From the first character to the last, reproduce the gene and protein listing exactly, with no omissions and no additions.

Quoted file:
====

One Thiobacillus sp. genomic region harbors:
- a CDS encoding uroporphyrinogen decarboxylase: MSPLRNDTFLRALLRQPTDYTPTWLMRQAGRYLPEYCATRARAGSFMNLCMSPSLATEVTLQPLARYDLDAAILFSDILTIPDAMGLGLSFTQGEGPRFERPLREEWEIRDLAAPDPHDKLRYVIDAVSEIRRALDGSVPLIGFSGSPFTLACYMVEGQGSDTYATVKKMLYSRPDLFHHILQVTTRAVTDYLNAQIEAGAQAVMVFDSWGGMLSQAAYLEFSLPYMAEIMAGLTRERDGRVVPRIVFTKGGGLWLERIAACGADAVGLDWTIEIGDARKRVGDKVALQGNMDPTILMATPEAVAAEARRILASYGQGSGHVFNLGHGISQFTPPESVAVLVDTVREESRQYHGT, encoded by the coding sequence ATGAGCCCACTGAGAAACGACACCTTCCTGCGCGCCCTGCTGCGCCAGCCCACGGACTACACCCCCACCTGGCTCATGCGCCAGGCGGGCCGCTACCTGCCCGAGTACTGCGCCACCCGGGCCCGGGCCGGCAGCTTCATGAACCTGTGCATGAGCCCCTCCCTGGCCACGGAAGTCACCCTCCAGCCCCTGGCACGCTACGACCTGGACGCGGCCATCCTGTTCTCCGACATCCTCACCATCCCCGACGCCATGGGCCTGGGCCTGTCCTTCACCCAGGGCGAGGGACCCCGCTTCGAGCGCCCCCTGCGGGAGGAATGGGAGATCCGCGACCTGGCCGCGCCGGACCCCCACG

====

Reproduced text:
One Thiobacillus sp. genomic region harbors:
- a CDS encoding uroporphyrinogen decarboxylase: MSPLRNDTFLRALLRQPTDYTPTWLMRQAGRYLPEYCATRARAGSFMNLCMSPSLATEVTLQPLARYDLDAAILFSDILTIPDAMGLGLSFTQGEGPRFERPLREEWEIRDLAAPDPHDKLRYVIDAVSEIRRALDGSVPLIGFSGSPFTLACYMVEGQGSDTYATVKKMLYSRPDLFHHILQVTTRAVTDYLNAQIEAGAQAVMVFDSWGGMLSQAAYLEFSLPYMAEIMAGLTRERDGRVVPRIVFTKGGGLWLERIAACGADAVGLDWTIEIGDARKRVGDKVALQGNMDPTILMATPEAVAAEARRILASYGQGSGHVFNLGHGISQFTPPESVAVLVDTVREESRQYHGT, encoded by the coding sequence ATGAGCCCACTGAGAAACGACACCTTCCTGCGCGCCCTGCTGCGCCAGCCCACGGACTACACCCCCACCTGGCTCATGCGCCAGGCGGGCCGCTACCTGCCCGAGTACTGCGCCACCCGGGCCCGGGCCGGCAGCTTCATGAACCTGTGCATGAGCCCCTCCCTGGCCACGGAAGTCACCCTCCAGCCCCTGGCACGCTACGACCTGGACGCGGCCATCCTGTTCTCCGACATCCTCACCATCCCCGACGCCATGGGCCTGGGCCTGTCCTTCACCCAGGGCGAGGGACCCCGCTTCGAGCGCCCCCTGCGGGAGGAATGGGAGATCCGCGACCTGGCCGCGCCGGACCCCCACG